Changes 1st July, 2018 – higher points required for GSM visas

Higher points required – GSM points test to increase by 5 points 

As usual at this time of the year, there have been some changes announced to the GSM visa programme by the Department of Home Affairs (DHA). 

From 1 July 2018, applicants will need to score 65 points to eligible to be considered for a GSM visa. This is an increase of 5 points. The effected GSM visa subclasses are:

  • Skilled-Independent (Permanent) Subclass 189;
  • Skilled-Nominated (Permanent) (Subclass 190; and
  • Skilled-Regional Sponsored (Provisional) Subclass 489

The increase is in response to the high demand for GSM visas. It also reflects the high scores that current applicants in the Skill Select Expression of Interest (EOI) pool are claiming. 

For applicants who are invited to apply for a GSM visa prior to 1st July 2018, they won’t be effected by the increase in points. These invited individuals can continue to prepare and submit their application. As is stands currently, any invited applicants will need to ensure that they lodge their applications within the required 60 days. 

If you could like to discuss how this will effect you please Contact Us.

Updated – Australian Skilled Occupation Lists (April 2018)

Occupation lists change … again … 

2018 has already seen a number of changes to Australian immigration. Some of these were detailed in our most recent post.

Following on from these changes, last week the Northern Territory have updated the occupations that they will consider nominating for the Skilled Nominated (Subclass 190) Visa or the Skilled Regional (Provisional) (Subclass 489) Visa.

If you would like to look at whether you may be eligible for a General Skilled Migration (GSM) visa, be a state or territory nominated visa – such as the Subclass 190 or Subclass 489 visa – or the Skilled Independent (Subclass 189) visa please check out the list below.

Skilled Occupations – April 2018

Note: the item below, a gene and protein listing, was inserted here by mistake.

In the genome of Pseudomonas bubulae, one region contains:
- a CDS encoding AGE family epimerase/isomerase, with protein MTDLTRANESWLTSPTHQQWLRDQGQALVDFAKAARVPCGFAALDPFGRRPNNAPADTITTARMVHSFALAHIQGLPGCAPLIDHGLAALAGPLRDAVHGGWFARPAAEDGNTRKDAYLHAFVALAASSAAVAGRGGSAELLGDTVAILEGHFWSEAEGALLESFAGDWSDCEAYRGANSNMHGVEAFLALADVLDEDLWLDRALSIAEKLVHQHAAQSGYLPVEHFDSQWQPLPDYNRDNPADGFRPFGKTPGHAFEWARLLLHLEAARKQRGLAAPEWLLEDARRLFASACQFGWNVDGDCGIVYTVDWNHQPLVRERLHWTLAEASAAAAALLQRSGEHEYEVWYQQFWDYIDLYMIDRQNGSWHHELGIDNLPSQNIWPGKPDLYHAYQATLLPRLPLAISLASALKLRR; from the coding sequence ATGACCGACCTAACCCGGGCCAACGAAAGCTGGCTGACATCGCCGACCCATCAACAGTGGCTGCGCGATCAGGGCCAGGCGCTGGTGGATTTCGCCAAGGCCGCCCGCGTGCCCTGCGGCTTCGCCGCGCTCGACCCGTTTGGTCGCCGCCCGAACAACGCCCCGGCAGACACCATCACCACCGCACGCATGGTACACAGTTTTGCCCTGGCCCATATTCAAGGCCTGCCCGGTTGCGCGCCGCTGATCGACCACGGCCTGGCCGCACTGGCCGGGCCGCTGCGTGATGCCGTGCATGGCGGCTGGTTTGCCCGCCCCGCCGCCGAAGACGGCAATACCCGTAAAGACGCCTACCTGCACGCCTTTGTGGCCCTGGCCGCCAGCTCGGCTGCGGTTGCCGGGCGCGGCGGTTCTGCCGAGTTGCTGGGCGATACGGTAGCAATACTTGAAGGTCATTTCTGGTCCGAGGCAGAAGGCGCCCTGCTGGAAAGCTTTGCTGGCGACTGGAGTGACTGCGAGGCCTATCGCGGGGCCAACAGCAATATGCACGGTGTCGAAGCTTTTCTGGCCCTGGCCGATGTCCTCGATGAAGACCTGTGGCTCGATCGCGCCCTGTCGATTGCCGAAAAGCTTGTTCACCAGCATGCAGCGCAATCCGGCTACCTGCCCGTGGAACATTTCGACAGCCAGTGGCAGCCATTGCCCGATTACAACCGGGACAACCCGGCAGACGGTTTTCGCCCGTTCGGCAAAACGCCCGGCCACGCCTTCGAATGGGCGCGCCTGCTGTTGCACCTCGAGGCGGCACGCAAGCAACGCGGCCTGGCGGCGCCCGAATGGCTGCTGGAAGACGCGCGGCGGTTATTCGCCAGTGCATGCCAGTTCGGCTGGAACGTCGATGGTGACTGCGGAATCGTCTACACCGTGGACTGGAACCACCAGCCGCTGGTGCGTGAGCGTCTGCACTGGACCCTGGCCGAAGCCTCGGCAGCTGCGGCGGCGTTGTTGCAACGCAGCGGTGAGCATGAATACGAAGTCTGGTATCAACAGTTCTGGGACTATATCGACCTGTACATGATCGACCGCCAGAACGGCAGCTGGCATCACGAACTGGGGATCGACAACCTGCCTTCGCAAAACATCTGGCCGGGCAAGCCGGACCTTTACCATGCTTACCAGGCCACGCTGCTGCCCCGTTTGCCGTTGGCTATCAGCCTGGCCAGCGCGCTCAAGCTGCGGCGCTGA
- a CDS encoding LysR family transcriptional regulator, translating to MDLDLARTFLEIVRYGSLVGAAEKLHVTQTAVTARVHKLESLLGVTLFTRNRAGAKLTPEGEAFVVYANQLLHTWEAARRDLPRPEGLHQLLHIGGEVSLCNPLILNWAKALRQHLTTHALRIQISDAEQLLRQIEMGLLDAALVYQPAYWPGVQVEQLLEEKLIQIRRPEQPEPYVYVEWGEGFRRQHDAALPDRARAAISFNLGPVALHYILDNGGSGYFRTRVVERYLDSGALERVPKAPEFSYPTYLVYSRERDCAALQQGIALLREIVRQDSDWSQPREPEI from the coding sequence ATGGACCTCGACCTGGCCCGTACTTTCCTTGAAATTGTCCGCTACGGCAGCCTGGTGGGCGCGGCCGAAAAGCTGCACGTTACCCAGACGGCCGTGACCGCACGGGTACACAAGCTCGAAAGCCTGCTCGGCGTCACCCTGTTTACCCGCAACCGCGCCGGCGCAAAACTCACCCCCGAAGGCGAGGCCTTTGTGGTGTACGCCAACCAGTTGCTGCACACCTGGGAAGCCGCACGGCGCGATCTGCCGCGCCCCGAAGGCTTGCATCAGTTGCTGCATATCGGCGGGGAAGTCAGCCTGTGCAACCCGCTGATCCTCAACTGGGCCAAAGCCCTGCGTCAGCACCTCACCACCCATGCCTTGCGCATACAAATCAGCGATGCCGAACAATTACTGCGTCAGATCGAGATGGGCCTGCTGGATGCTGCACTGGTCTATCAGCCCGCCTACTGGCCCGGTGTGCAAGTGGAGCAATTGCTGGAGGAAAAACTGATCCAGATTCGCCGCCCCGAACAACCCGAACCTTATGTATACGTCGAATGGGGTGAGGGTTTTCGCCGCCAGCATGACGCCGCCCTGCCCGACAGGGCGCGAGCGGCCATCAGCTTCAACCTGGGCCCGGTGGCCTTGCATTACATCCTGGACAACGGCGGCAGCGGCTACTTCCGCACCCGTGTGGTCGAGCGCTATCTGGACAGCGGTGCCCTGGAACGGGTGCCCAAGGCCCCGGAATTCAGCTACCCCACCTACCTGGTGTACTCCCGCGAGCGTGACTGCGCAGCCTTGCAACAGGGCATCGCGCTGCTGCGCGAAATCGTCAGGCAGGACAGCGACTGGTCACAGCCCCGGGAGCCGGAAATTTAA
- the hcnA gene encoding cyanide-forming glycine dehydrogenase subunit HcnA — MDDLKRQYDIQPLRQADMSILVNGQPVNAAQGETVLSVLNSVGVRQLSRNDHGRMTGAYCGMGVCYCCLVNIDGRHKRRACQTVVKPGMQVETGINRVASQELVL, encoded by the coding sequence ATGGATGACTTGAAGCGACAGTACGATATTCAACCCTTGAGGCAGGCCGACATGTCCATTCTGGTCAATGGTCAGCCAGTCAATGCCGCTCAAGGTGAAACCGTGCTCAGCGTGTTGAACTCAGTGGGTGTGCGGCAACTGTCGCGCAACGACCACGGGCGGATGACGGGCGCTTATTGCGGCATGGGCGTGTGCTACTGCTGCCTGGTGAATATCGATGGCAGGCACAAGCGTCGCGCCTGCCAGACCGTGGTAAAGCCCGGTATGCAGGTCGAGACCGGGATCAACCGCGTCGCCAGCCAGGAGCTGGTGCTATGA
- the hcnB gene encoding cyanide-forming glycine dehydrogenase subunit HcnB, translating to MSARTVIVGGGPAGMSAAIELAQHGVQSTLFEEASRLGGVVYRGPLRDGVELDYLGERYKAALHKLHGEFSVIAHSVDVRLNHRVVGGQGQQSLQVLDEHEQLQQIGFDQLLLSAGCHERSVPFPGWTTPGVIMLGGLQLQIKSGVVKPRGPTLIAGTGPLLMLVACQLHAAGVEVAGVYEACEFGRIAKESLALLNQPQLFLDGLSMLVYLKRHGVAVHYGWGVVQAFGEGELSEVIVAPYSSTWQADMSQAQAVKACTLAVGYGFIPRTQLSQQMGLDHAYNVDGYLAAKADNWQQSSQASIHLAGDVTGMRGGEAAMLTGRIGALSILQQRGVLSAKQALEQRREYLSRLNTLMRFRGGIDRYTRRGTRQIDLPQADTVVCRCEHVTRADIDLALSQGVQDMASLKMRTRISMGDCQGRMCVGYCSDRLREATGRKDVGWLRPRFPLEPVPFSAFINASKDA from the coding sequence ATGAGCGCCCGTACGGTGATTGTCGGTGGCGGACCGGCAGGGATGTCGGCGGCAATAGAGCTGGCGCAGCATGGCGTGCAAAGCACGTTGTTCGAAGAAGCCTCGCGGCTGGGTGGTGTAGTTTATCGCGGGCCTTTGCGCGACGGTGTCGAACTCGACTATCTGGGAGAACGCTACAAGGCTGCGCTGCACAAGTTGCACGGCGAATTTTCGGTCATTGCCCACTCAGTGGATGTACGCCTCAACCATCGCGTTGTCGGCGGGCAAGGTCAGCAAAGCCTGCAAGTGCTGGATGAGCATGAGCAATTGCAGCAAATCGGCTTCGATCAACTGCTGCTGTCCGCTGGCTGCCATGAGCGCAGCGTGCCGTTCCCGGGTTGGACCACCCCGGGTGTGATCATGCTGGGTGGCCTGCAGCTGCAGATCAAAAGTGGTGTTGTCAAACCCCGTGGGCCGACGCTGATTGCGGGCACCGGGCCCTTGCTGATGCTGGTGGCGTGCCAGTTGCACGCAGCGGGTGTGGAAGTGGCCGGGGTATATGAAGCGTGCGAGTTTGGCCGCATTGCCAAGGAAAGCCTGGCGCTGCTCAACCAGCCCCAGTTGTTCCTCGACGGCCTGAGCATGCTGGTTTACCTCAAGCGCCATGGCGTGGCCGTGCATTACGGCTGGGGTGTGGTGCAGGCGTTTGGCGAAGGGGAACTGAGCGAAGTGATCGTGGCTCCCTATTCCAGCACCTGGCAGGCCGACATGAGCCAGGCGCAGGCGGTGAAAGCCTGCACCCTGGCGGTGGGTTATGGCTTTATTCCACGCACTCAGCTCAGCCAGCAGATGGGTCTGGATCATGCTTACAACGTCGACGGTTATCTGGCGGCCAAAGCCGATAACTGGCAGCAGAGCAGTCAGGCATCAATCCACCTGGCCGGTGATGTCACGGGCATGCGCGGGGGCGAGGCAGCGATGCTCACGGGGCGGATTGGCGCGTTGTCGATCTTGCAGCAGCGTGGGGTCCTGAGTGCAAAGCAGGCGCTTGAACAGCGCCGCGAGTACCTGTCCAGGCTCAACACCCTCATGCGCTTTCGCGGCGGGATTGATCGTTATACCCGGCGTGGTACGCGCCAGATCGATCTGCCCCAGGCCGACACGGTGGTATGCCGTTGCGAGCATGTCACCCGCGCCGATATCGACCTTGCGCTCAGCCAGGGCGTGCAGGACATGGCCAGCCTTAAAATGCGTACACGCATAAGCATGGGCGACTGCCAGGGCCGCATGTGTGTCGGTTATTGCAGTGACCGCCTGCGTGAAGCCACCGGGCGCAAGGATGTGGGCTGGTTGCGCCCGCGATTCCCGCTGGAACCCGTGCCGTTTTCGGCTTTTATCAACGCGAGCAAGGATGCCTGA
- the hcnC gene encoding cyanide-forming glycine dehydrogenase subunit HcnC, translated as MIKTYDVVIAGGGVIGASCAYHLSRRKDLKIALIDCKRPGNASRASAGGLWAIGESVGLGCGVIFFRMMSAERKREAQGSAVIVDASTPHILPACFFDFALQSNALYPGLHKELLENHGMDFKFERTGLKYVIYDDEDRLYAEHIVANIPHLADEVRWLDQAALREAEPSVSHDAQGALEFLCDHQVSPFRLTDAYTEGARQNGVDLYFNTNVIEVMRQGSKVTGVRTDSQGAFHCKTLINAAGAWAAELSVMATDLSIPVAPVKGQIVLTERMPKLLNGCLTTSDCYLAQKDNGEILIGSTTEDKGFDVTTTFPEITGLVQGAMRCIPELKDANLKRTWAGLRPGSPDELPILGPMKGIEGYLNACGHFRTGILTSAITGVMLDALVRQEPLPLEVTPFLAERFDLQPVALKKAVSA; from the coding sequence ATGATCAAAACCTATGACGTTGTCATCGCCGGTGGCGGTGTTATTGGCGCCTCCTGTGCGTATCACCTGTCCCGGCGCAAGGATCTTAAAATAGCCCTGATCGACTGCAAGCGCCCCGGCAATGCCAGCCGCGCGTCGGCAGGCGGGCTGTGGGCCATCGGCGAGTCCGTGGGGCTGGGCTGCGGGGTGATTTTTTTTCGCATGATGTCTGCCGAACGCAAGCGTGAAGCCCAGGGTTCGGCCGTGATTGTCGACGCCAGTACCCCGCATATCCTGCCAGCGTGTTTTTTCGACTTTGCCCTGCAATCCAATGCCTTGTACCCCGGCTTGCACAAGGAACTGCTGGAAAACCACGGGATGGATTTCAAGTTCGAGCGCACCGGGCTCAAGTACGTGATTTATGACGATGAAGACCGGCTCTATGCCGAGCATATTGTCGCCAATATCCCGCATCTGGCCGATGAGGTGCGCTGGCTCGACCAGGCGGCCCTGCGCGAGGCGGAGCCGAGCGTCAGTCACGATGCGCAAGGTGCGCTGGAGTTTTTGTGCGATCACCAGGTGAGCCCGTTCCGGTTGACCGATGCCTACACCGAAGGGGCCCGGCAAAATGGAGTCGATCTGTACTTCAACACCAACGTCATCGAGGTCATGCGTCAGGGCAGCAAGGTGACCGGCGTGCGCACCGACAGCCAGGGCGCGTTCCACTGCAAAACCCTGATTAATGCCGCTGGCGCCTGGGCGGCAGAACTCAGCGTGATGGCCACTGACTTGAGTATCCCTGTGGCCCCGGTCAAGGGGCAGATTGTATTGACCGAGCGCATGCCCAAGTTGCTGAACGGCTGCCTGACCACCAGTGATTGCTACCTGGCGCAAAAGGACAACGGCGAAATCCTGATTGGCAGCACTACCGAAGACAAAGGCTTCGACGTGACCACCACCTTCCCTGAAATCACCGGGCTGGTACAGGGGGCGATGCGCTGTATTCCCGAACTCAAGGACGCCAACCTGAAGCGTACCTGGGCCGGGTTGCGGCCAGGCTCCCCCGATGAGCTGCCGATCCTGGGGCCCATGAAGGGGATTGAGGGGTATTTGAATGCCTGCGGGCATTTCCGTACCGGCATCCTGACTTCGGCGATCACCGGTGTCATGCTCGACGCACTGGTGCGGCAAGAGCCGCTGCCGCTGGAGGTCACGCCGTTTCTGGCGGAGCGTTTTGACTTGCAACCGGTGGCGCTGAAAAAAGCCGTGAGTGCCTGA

If you would like a detailed assessment of your Australian visa options, please  CONTACT US .

Australian immigration changes – new visas and their impact on Australian immigration

The Temporary Skilled Shortage (TSS) visa (Subclass 482), the effect on GSM visas and the Global Talent Visa scheme

A lot has been happening in Australian immigration in 2018. It has started with the skilled list for the Subclass 189 being amended. Some of the states & territories followed and their Subclass 190 & 489 visas have consequently been effected.

Most significant of all is that as fo 18th March, 2018 the Temporary Work (Skilled) Subclass 457 visa has been replaced by the  Temporary Skilled Shortage (TSS) visa (Subclass 482).

The changes and differences between the Subclass 457 & Subclass 482 are significant. We wont attempt to address them all here but will highlight some key points and how these changes may effect your plans and reinforce the importance of the General Skilled Migration (GSM) visa program.

GSM Visa program

The GSM program has remained intact. It significance is shown by the figures below:

  1.  Subclass 189: 176 occupations remain eligible for this visa
  2. Subclass 190: 416 skilled occupations remain eligible for this visa program
  3.  Subclass 489:
    • 475 skilled occupations remain eligible for the State Territory nominated 489 visa program OR
    • 176 occupations remain eligible for the Family Nominated 489 visa programme